The Role of Engineers in Poverty Reduction: Challenges and Opportunities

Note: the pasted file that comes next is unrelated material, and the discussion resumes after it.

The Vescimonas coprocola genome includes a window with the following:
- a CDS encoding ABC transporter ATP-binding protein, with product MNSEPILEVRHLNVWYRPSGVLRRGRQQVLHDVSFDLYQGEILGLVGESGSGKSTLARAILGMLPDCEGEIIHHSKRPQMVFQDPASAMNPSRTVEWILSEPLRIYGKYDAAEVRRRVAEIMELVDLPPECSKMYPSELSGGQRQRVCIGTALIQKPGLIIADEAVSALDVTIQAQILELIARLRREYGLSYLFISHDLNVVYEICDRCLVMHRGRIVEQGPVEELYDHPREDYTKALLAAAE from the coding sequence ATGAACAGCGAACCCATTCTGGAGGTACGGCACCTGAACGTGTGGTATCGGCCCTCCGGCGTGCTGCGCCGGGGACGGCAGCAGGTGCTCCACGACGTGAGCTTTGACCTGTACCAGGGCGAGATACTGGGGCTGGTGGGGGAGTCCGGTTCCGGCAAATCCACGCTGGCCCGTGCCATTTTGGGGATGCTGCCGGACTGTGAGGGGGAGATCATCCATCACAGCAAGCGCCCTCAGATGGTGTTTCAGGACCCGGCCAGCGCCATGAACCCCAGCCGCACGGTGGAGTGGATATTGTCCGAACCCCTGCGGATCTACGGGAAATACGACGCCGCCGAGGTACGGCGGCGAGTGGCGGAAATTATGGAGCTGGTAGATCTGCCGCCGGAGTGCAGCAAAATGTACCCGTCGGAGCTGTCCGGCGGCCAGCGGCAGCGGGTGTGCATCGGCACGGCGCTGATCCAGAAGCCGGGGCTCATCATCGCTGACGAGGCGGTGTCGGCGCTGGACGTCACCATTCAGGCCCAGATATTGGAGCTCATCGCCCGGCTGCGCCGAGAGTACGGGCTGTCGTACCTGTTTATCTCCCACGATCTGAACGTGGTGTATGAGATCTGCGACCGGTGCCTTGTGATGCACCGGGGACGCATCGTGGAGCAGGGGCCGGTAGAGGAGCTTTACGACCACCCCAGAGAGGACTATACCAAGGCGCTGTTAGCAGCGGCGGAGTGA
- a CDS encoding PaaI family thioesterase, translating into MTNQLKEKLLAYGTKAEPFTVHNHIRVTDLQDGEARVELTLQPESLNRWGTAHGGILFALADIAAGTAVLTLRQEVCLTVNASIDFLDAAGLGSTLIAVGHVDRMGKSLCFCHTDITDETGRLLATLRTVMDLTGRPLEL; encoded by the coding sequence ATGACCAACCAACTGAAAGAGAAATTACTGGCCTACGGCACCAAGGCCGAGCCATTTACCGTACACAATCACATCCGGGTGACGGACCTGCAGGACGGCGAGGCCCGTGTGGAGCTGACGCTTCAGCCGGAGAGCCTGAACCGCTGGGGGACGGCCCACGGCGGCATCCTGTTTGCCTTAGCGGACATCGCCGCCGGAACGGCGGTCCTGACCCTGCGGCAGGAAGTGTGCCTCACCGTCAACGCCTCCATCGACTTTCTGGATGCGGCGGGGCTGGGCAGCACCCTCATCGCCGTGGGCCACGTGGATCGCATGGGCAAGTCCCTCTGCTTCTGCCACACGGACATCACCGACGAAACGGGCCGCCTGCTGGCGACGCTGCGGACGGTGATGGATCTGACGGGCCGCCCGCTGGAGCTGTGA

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In the next two decades, almost two billion additional people are expected to populate the Earth, ninety-five percent of them in developing or underdeveloped countries. This growth will create unprecedented demands for energy, food, land, water, transportation, materials, waste disposal, earth moving, health care, environmental cleanup, telecommunications, and infrastructure. The role of engineers will be critical in fulfilling those demands at various scales, ranging from remote small communities to large urban areas, mostly in the developing world. As we enter the first half of the 21st century, the engineering profession must embrace a new mission statement—to contribute to the building of a more sustainable, stable, and equitable world. In particular, we need to train a new generation of engineers who can better meet the challenges of the developing world and address the needs of the most destitute people on our planet. Today, an estimated twenty percent of the world’s population lacks clean water, forty percent lacks adequate sanitation, and twenty percent lacks adequate housing. This lecture will present the challenges and opportunities associated with practicing engineering in the developing world and the education of engineers through organizations such as Engineers Without Borders. The lecture will also discuss the importance of integrating engineering with nonengineering disciplines when addressing the needs of developing communities.